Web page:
Co-design at Epupa and Okanguati

As part of technology exploration and co-design, researchers led by Professor Heike Winschiers-Theophilus travelled to Epupa and Okanguati between the 20th - 26th of July. The primary objective of the trip was to co-design technology with local paraecologists, as well as explore some of the tools developed by the SCIONA researchers. Additionally, we wanted to gain an understanding of the local knowledge preservation and data collection, both for plants and wildlife.

During an ethnobotanical walk led by the paraecologists, we tested a plant data collection application prototype for systematic plant data collection. During the walk, the community members used data collection tools developed under the SCIONA project to record information about the plants encountered during the walk. Thereafter, the community members gave feedback on their experiences, which will be used to adapt the tools to fit the local community context.

During a participatory mapping, community members and SCIONA researchers explored how to best represent their environment on maps. There was a lot of insight about geographical representation gained during this activity. We also set up of camera traps in collaboration with the local community game guards who indicated the best locations for placing the cameras. An infrastructure assessment was carried out whereby the current network communication infrastructure was assessed at the community meeting points. The network assessments were conducted using an Open Signal application tool loaded onto a mobile phone, together with 4G Mobile devices to determine the signal reception coverage and quality of the connection. The overall outcome and evaluation of these network activities was to conclude on the desired suitable location and building for the establishment of the Community Monitoring Digital Hub that is going to host the required information and communication technology infrastructure for the communities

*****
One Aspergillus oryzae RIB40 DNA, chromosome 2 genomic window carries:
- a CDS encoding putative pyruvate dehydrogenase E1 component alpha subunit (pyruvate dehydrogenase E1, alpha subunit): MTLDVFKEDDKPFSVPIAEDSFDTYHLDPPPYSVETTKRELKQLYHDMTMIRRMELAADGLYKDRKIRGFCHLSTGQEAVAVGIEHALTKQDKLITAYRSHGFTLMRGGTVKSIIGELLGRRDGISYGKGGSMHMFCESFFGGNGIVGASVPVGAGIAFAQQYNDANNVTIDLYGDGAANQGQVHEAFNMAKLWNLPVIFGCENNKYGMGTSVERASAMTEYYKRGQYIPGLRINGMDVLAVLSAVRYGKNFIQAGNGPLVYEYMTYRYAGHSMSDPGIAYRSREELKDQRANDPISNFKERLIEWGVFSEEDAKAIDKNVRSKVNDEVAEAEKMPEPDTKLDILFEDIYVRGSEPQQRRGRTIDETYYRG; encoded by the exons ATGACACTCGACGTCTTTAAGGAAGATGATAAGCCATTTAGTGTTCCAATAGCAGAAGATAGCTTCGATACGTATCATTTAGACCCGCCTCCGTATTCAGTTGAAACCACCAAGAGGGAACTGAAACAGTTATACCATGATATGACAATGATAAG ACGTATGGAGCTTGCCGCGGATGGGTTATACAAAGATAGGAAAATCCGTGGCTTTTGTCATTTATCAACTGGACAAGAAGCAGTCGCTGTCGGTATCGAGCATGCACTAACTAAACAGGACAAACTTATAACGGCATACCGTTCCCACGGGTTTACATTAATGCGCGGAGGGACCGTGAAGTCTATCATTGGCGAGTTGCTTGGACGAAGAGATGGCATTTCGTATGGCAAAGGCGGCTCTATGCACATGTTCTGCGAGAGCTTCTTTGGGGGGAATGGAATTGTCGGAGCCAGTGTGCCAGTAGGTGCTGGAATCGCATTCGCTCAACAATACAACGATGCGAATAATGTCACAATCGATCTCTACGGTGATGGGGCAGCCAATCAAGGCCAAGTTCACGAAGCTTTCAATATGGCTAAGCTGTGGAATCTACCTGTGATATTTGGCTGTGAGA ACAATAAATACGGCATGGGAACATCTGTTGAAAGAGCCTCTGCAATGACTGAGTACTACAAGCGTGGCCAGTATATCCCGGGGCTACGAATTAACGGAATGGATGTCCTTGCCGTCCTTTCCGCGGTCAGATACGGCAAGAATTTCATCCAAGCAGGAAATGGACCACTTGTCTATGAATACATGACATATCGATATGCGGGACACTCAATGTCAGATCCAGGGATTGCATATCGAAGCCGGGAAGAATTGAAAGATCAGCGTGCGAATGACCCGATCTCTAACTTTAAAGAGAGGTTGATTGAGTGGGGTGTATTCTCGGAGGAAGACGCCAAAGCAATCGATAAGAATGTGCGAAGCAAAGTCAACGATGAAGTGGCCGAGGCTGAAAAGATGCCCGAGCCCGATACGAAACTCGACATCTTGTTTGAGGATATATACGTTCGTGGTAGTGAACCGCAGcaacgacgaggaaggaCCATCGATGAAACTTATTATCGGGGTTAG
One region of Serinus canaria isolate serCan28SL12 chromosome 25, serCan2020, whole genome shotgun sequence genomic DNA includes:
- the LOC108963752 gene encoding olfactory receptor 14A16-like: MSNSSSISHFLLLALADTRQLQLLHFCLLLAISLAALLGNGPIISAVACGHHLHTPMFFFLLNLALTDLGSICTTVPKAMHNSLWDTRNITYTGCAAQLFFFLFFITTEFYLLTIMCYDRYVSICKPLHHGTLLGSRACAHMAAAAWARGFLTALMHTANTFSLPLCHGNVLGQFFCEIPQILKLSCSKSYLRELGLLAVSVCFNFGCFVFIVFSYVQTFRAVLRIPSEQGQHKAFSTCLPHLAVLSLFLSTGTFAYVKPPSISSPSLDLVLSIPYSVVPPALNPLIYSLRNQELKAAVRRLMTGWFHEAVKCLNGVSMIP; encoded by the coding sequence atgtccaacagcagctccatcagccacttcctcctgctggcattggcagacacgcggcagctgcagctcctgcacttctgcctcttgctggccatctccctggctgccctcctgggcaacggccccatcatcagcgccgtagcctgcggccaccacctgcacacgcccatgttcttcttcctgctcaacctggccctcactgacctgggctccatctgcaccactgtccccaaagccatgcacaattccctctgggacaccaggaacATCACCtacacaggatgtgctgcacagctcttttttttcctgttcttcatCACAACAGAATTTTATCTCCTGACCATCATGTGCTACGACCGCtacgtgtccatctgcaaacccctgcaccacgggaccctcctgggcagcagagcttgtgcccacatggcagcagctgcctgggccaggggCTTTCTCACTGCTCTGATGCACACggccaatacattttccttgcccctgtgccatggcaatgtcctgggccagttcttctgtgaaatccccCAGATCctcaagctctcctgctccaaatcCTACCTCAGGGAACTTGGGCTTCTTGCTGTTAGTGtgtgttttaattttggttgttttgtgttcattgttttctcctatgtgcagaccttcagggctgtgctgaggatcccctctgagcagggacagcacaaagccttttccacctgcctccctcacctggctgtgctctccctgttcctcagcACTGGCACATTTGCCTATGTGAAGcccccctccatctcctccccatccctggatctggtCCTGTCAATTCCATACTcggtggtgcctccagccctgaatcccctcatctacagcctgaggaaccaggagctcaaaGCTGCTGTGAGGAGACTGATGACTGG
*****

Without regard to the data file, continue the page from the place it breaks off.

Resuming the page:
The trip allowed our newest students to be exposed to the SCIONA study area, after a long lockdown, as well as establish relations with the community members. The community members are open to continuous long-term collaborations as equal partners in research and development

Chris MuAshekele